The Last of Us artfully combines science fiction and horror to cook up genuine scares. Every dark tunnel may be crawling with the Infected, every loud sound invites an ambush — a highly stressful key mechanic in the stealth-based game. Yet as harrowing as the show can get, it’s impossible to look away. That’s in large part due to its post-apocalyptic beauty, which is both captivating and alienating.
Each episode of The Last of Us presents new landscapes to sink our teeth into, allowing us to see how nature has reclaimed the world in the 20 years since the start of the outbreak. Dilapidated cityscapes crumble under new plant growth. Snow covers the emptiness of the Great Plains. A safe haven in a quaint, run-down town offers the fragile chance of a new start. Unfortunately for our blood pressure, these beautiful landscapes often mask a bevy of deadly threats ready to pounce on our heroes.
These threats include the real stars of the apocalypse: the Infected. You’ll find no bleeding wounds or rotting flesh on these zombie-esque creatures — this isn’t The Walking Dead. Instead, Cordyceps fungus erupts from their heads in bursts of mushroom-y body horror. This fungus remains a striking visual staple throughout The Last of Us, whether it’s blooming from a dead body or twining up concrete walls. There’s a strange push and pull between awe and queasiness whenever it’s on screen, and while queasiness often wins out, you certainly can’t be faulted for examining the fungus with morbid fascination.
However, this being The Last of Us, the truth we quickly come to discover is that the real monsters in this world are not the Infected, but rather the remaining humans. The Last of Us introduces us to FEDRA’s strict militaristic rule, raiders’ assaults on lone travelers, and worse. Here, the show reminds us time and time again, trust is a limited resource. And that’s why it’s so beautiful to see Joel and Ellie — two people well-acquainted with just how cruel life in this world can be — grow to trust and care for one another.
Pedro Pascal and Bella Ramsey are Joel and Ellie.
Credit: Liane Hentscher/HBO
Pascal and Ramsey face an enormous amount of pressure stepping into the iconic roles of Joel and Ellie, but they more than do these treasured characters justice. Channeling Baker’s performance as a gruff loner, Pascal’s Joel keeps people at arm’s length, having suffered a great loss at the start of the outbreak. That loss remains present in everything: Pascal’s body language, how he looks at Ellie, the way he fights. Watching Pascal soften Joel around Ellie as The Last of Us goes on is truly one of the show’s most moving journeys. You may already be familiar with Pascal in “reluctant dad mode” from The Mandalorian, but everything he does as Joel still manages to feel new and compelling.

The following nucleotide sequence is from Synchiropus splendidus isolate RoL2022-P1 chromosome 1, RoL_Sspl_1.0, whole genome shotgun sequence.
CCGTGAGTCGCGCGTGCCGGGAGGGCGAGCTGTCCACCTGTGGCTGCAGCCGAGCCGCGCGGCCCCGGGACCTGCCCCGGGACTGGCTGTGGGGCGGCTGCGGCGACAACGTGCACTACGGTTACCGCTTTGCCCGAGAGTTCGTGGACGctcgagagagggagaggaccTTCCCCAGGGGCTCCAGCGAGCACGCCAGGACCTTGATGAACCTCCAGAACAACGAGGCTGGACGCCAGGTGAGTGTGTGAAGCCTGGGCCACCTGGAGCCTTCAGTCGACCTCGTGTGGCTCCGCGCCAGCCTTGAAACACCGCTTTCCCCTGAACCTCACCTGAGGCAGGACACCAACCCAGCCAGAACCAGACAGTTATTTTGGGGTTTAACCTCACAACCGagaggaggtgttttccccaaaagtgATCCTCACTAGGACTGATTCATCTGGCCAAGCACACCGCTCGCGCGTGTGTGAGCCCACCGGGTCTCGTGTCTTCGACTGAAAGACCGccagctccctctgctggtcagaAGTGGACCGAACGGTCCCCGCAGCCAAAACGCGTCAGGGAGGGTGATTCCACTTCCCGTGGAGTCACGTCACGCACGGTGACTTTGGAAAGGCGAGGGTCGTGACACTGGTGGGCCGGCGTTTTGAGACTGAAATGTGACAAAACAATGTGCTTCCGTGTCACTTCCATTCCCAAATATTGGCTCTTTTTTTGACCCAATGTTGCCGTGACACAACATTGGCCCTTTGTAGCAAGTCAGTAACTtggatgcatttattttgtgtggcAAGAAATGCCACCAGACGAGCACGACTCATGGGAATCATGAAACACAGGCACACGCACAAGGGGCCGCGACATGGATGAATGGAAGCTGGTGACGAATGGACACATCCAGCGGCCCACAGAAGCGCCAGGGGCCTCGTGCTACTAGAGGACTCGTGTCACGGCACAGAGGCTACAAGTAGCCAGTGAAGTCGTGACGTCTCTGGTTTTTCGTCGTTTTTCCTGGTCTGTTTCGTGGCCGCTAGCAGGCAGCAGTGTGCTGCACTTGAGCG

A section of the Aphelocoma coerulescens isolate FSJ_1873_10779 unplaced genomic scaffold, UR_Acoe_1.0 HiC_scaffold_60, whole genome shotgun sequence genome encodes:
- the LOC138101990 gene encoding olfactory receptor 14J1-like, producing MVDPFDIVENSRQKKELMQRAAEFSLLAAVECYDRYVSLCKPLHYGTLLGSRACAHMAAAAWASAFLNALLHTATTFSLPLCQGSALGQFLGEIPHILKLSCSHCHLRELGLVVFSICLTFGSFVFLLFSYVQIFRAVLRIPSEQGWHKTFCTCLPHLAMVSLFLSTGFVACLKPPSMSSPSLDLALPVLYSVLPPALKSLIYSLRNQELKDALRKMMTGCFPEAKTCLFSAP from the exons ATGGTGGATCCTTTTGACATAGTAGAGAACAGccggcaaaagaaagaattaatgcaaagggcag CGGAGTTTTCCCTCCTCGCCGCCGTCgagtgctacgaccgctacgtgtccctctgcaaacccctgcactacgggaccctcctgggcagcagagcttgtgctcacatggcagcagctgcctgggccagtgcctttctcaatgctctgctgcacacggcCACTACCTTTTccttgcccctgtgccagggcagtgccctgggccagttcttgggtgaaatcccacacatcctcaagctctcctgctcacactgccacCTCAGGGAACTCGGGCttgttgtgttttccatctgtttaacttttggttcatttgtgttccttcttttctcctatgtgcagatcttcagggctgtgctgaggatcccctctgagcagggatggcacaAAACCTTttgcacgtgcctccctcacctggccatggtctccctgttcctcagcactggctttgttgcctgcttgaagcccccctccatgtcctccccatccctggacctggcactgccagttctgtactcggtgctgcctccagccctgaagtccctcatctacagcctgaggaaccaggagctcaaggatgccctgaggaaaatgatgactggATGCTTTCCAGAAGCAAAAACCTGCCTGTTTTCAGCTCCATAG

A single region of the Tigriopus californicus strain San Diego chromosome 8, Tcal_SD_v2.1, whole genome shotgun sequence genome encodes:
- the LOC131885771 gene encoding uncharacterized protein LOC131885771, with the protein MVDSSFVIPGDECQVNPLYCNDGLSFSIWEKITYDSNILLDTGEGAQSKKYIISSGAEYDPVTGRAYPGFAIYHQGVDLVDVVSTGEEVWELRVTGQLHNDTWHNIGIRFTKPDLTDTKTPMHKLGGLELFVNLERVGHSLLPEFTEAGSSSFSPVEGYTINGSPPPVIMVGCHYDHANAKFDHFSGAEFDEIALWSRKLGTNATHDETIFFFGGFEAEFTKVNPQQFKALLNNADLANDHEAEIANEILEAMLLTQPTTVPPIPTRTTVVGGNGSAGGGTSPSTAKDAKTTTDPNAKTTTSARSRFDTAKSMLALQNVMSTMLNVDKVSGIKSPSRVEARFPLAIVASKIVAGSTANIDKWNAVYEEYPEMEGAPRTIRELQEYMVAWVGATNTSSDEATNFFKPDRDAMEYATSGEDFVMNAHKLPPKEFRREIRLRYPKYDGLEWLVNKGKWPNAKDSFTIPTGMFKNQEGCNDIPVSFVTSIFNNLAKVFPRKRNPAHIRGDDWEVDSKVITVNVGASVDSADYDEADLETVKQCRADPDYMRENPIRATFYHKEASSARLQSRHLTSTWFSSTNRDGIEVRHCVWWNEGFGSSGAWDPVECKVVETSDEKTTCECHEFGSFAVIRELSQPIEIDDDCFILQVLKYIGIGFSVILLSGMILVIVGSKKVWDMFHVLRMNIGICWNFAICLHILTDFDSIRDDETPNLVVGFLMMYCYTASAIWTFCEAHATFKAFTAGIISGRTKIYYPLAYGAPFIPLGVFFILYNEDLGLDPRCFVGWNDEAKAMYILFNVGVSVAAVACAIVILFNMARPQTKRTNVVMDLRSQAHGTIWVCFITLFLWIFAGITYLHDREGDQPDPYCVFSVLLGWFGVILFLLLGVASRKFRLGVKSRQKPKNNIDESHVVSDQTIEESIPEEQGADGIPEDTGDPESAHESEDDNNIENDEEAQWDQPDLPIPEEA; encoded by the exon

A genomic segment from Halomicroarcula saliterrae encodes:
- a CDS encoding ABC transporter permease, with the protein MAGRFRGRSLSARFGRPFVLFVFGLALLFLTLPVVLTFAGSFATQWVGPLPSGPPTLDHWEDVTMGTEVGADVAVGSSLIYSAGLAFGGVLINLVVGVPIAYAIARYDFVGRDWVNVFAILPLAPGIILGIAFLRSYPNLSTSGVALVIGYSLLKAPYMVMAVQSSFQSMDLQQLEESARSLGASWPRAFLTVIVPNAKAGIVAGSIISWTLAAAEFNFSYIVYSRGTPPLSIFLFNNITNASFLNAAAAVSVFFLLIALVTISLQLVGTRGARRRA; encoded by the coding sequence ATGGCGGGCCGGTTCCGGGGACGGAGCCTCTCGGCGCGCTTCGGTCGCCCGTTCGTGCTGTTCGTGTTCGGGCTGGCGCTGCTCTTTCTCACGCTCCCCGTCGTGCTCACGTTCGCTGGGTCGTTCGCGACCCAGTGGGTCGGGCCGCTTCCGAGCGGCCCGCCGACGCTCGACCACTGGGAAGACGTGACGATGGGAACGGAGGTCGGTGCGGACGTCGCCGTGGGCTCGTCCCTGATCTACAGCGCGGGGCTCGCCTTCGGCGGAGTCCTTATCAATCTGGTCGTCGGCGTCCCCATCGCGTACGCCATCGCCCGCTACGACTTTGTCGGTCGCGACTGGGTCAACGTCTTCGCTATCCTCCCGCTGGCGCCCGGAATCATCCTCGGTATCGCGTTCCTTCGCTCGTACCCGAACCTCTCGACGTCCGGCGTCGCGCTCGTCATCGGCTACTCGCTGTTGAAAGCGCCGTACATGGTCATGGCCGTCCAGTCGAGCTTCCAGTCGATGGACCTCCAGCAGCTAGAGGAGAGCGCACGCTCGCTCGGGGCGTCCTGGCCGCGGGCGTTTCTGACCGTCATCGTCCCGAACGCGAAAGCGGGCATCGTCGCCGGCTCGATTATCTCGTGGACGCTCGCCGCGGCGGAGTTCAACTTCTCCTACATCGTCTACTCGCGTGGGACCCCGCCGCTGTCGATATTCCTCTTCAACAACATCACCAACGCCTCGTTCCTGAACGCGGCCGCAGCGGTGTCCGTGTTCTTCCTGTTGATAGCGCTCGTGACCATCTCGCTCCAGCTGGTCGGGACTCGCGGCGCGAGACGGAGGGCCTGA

Then there’s Ramsey, so good in Game of Thrones and Catherine Called Birdy, and absolutely extraordinary here. Her performance, at once ferocious and foul-mouthed, playful and vulnerable, is reminiscent of Johnson’s in the best possible way. Yet Ramsey still manages to make the role her own in this new medium. Thanks to her, it’s not hard to believe that Ellie would just as soon attack you with her penknife as she would ambush you with a bad pun. Her most badass moments are treats to watch, but Ramsey’s skills truly stand out when Ellie experiences the world around her with childlike wonder. A trip through a flooded hotel becomes an opportunity for play; a journey to an abandoned mall with her friend Riley (Storm Reid, who is also excellent) leads to fun and self-discovery in an otherwise merciless world. Ramsey takes it all in with wide eyes and the occasional swear-laden quip. No matter how cynical you are (ahem, Joel), it’s impossible not to fall in love with her Ellie.
We may spend most of our time with Pascal and Ramsey, but The Last of Us‘s supporting players all deliver memorable turns as well. Nico Parker will break your heart as Joel’s daughter Sarah, and Anna Torv will instantly win you over as Joel’s smuggling partner Tess. Later episodes see great work from Melanie Lynskey, Offerman, Bartlett, and more.
With a cast of this caliber, as well as immaculate world-building and a story that will simultaneously hug you close and punch you in the gut, The Last of Us is a near-perfect show. Not only that, it’s absolutely the best video game adaptation to date. Hopefully game fans will continue to see adaptations at this level, but until then, I’m simply happy to follow Joel and Ellie wherever they go.
The Last of Us premieres Jan. 15 at 9 p.m. ET on HBO and HBO Max, with new episodes airing weekly.